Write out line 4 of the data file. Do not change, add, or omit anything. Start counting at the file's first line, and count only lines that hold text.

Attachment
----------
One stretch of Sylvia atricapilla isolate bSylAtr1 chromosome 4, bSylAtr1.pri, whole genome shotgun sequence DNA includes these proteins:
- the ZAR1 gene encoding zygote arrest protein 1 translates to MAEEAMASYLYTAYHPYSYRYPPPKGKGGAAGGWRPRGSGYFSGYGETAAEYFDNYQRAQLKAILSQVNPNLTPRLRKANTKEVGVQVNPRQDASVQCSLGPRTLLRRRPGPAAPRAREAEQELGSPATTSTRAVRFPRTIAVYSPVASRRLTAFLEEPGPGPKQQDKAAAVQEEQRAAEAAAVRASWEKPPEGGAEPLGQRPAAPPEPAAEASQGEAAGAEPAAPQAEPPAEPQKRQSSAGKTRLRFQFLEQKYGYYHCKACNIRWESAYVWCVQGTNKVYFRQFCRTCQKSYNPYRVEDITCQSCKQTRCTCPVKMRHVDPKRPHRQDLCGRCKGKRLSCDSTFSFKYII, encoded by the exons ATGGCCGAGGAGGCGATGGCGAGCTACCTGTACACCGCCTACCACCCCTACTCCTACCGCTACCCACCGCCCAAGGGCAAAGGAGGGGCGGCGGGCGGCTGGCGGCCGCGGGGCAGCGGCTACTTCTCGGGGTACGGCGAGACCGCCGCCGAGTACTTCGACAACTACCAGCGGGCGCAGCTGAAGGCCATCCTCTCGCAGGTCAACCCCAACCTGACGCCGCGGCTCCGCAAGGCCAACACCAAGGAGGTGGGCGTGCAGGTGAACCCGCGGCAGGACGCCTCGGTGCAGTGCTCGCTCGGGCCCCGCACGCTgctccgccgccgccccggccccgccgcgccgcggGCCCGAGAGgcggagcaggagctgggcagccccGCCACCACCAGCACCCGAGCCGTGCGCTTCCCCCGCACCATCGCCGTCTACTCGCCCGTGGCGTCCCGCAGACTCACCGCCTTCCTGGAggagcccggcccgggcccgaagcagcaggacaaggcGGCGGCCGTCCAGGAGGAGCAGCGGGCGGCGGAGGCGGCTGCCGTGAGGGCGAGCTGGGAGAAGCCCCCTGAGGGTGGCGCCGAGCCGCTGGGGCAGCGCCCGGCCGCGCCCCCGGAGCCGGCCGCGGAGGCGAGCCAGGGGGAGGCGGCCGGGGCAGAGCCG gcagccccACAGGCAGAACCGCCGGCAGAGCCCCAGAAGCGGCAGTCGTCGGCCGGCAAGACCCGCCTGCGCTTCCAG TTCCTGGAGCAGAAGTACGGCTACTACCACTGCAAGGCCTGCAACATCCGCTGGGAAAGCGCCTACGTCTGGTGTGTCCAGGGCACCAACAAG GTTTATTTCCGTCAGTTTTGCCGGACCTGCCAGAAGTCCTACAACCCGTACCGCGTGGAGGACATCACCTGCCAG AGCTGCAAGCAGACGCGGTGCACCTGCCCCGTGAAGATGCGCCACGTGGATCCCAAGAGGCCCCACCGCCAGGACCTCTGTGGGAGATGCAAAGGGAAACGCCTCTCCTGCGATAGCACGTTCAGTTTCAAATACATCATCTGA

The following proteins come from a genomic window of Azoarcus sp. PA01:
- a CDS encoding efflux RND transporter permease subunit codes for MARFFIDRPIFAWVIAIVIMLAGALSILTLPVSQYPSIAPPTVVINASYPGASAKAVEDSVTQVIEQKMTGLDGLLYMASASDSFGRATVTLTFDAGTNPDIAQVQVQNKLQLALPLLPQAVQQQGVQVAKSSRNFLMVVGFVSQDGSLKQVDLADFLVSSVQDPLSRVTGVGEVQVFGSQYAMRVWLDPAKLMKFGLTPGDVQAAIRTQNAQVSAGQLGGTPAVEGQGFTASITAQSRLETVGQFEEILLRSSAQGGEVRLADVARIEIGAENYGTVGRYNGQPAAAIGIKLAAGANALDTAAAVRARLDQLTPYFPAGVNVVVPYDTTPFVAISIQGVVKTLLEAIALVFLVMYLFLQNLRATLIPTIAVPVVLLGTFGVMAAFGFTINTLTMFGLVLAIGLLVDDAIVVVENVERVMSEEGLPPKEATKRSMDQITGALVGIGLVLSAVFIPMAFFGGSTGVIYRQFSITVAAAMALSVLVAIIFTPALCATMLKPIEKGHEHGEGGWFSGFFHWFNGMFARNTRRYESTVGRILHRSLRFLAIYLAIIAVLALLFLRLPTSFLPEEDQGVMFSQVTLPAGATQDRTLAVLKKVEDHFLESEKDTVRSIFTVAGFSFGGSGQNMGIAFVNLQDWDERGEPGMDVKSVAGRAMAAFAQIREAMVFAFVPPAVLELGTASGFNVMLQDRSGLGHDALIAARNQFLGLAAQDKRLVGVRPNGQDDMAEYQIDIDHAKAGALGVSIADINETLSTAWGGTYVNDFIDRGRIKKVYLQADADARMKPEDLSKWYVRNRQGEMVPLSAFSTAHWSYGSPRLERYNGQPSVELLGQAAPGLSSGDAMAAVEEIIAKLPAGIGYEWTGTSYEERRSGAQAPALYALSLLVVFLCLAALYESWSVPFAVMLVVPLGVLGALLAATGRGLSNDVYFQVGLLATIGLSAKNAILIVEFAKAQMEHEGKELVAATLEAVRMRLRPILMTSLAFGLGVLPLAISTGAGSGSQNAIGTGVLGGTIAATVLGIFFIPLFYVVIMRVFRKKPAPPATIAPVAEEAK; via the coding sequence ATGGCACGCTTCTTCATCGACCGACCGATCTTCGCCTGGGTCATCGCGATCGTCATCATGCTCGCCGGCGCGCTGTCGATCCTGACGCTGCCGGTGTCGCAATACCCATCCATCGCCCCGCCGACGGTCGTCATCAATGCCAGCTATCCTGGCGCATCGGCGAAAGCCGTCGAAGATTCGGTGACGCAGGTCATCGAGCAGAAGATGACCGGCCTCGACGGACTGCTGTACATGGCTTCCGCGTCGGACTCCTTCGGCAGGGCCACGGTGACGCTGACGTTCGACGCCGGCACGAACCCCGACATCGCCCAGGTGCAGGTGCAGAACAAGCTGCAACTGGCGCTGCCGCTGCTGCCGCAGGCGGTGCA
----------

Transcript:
- a CDS encoding efflux RND transporter permease subunit codes for MARFFIDRPIFAWVIAIVIMLAGALSILTLPVSQYPSIAPPTVVINASYPGASAKAVEDSVTQVIEQKMTGLDGLLYMASASDSFGRATVTLTFDAGTNPDIAQVQVQNKLQLALPLLPQAVQQQGVQVAKSSRNFLMVVGFVSQDGSLKQVDLADFLVSSVQDPLSRVTGVGEVQVFGSQYAMRVWLDPAKLMKFGLTPGDVQAAIRTQNAQVSAGQLGGTPAVEGQGFTASITAQSRLETVGQFEEILLRSSAQGGEVRLADVARIEIGAENYGTVGRYNGQPAAAIGIKLAAGANALDTAAAVRARLDQLTPYFPAGVNVVVPYDTTPFVAISIQGVVKTLLEAIALVFLVMYLFLQNLRATLIPTIAVPVVLLGTFGVMAAFGFTINTLTMFGLVLAIGLLVDDAIVVVENVERVMSEEGLPPKEATKRSMDQITGALVGIGLVLSAVFIPMAFFGGSTGVIYRQFSITVAAAMALSVLVAIIFTPALCATMLKPIEKGHEHGEGGWFSGFFHWFNGMFARNTRRYESTVGRILHRSLRFLAIYLAIIAVLALLFLRLPTSFLPEEDQGVMFSQVTLPAGATQDRTLAVLKKVEDHFLESEKDTVRSIFTVAGFSFGGSGQNMGIAFVNLQDWDERGEPGMDVKSVAGRAMAAFAQIREAMVFAFVPPAVLELGTASGFNVMLQDRSGLGHDALIAARNQFLGLAAQDKRLVGVRPNGQDDMAEYQIDIDHAKAGALGVSIADINETLSTAWGGTYVNDFIDRGRIKKVYLQADADARMKPEDLSKWYVRNRQGEMVPLSAFSTAHWSYGSPRLERYNGQPSVELLGQAAPGLSSGDAMAAVEEIIAKLPAGIGYEWTGTSYEERRSGAQAPALYALSLLVVFLCLAALYESWSVPFAVMLVVPLGVLGALLAATGRGLSNDVYFQVGLLATIGLSAKNAILIVEFAKAQMEHEGKELVAATLEAVRMRLRPILMTSLAFGLGVLPLAISTGAGSGSQNAIGTGVLGGTIAATVLGIFFIPLFYVVIMRVFRKKPAPPATIAPVAEEAK; via the coding sequence ATGGCACGCTTCTTCATCGACCGACCGATCTTCGCCTGGGTCATCGCGATCGTCATCATGCTCGCCGGCGCGCTGTCGATCCTGACGCTGCCGGTGTCGCAATACCCATCCATCGCCCCGCCGACGGTCGTCATCAATGCCAGCTATCCTGGCGCATCGGCGAAAGCCGTCGAAGATTCGGTGACGCAGGTCATCGAGCAGAAGATGACCGGCCTCGACGGACTGCTGTACATGGCTTCCGCGTCGGACTCCTTCGGCAGGGCCACGGTGACGCTGACGTTCGACGCCGGCACGAACCCCGACATCGCCCAGGTGCAGGTGCAGAACAAGCTGCAACTGGCGCTGCCGCTGCTGCCGCAGGCGGTGCA